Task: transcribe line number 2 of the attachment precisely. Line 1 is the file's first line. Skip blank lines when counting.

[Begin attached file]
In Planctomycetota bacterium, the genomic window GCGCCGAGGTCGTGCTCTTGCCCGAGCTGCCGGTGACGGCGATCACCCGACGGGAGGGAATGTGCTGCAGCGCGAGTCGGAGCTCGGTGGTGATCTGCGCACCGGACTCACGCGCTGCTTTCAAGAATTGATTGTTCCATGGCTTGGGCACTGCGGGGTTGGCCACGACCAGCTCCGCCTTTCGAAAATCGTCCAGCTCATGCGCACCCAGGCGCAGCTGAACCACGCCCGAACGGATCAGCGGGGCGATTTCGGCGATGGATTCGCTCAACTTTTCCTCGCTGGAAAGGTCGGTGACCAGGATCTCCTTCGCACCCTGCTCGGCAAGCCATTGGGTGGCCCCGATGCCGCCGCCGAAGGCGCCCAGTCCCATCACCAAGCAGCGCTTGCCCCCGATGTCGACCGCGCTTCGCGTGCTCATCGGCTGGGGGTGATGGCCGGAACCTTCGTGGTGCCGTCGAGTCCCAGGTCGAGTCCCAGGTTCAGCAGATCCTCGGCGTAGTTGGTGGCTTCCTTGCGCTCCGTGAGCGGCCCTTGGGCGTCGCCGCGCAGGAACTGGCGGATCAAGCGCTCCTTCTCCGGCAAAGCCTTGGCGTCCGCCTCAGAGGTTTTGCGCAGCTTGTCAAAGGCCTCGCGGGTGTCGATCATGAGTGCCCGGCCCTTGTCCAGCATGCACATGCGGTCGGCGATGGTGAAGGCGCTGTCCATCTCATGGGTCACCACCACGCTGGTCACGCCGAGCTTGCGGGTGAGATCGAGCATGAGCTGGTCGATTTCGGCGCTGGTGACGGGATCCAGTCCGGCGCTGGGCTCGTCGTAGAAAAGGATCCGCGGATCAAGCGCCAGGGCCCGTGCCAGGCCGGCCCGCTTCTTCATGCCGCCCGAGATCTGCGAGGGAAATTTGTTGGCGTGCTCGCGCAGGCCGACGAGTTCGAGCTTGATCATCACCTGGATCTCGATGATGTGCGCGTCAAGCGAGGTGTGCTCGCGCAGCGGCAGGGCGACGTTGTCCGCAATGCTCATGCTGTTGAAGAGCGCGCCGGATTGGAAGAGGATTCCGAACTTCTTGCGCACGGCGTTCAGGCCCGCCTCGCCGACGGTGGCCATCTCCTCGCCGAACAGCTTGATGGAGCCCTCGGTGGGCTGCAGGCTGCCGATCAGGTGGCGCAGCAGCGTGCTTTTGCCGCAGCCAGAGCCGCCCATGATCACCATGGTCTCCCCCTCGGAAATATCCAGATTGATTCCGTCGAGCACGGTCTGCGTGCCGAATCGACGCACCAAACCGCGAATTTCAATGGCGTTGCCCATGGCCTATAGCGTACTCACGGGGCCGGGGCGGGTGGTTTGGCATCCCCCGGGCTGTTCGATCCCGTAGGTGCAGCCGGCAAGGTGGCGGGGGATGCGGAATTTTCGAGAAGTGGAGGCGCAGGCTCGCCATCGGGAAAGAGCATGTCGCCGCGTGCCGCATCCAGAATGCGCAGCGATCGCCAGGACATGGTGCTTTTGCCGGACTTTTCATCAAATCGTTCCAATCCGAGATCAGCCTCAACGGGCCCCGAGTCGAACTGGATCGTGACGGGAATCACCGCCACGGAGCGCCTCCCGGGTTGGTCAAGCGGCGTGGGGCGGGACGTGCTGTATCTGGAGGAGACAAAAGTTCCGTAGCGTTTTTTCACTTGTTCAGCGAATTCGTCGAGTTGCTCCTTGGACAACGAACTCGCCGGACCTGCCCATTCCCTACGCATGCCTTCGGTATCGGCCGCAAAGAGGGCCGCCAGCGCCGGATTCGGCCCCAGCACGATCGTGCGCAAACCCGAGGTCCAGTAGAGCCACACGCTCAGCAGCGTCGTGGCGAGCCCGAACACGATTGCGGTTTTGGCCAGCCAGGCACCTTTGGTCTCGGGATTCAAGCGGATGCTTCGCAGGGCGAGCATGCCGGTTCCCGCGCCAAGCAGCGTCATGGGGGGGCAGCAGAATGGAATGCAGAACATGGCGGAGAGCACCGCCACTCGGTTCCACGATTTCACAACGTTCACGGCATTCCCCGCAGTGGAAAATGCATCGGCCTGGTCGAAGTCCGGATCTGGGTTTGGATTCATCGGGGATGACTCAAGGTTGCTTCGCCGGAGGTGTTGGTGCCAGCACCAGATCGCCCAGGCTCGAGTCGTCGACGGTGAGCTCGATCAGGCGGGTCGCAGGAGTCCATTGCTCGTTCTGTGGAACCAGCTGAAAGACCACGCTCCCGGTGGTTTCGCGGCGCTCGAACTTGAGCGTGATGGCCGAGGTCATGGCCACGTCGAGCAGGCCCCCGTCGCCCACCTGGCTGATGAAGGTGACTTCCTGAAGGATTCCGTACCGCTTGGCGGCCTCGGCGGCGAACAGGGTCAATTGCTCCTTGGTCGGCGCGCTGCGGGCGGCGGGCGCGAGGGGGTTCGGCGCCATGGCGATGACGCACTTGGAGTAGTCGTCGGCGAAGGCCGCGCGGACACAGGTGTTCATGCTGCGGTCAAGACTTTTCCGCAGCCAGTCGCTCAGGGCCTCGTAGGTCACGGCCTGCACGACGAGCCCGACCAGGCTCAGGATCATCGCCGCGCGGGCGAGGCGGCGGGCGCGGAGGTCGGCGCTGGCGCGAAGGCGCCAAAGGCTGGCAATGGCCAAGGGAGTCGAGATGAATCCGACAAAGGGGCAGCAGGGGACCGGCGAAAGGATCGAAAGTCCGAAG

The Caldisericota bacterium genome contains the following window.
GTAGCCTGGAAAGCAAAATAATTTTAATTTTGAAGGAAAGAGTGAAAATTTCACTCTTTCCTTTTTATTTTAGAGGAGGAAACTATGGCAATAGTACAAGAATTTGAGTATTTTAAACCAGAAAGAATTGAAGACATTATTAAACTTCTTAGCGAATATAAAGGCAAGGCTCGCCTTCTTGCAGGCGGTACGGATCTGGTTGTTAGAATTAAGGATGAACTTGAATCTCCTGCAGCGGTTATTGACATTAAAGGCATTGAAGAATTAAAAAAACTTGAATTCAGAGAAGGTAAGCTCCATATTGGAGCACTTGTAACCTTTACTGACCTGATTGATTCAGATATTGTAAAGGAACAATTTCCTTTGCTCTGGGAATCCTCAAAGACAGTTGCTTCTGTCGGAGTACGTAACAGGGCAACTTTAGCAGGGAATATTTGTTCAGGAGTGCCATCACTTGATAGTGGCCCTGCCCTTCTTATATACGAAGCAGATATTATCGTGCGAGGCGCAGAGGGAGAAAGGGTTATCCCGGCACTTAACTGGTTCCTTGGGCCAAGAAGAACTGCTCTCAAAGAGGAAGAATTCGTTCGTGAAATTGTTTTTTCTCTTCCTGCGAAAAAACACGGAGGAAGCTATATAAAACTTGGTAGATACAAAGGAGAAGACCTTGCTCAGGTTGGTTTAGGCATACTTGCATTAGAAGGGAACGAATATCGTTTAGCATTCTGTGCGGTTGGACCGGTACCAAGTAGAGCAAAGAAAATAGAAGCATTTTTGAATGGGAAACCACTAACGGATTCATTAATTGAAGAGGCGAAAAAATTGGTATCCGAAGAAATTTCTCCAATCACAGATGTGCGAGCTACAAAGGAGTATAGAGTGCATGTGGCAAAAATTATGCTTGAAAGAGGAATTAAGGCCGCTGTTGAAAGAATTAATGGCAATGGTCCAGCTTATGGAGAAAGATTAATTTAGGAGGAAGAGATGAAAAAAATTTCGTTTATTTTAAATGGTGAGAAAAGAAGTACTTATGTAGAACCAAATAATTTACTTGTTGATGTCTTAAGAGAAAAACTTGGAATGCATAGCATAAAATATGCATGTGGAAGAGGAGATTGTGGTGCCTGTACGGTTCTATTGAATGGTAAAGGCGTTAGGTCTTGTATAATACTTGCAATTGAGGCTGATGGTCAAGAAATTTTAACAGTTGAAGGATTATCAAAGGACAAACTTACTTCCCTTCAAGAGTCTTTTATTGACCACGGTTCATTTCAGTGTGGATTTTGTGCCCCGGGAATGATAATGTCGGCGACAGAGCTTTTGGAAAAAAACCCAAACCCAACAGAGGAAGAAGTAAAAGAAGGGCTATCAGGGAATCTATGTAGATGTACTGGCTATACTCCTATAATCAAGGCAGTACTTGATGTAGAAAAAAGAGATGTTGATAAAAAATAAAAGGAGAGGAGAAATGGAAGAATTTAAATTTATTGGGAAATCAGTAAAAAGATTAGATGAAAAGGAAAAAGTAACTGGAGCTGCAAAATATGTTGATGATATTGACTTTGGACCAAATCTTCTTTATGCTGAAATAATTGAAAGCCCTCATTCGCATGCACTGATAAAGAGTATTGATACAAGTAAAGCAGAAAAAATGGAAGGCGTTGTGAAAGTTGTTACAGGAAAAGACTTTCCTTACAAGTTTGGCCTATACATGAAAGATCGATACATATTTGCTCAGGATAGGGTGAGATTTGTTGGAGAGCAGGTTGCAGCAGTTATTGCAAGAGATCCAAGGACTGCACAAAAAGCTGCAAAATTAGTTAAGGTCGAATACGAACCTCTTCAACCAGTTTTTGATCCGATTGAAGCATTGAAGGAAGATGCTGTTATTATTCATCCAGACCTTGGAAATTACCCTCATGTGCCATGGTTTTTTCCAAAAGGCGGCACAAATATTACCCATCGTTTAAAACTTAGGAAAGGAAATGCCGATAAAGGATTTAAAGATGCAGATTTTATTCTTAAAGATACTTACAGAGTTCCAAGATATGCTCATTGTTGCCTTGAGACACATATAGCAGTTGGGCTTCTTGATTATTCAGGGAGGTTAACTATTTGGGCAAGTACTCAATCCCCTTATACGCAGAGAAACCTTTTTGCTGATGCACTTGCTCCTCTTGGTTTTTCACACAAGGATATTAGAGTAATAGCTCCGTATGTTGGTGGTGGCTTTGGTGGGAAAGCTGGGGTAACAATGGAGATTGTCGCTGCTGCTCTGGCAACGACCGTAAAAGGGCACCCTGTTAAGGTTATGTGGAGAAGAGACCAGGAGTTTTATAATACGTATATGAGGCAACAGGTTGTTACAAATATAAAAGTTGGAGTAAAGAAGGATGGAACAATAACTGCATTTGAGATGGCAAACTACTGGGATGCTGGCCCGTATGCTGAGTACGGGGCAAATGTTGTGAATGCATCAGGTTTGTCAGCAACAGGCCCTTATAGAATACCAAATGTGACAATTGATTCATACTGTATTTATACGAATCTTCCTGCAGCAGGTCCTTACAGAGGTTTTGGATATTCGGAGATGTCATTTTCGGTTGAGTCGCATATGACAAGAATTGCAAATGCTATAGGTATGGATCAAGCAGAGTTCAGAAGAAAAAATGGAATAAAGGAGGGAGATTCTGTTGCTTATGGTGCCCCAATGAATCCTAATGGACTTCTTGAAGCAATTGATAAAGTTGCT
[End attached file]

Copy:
The Caldisericota bacterium genome contains the following window.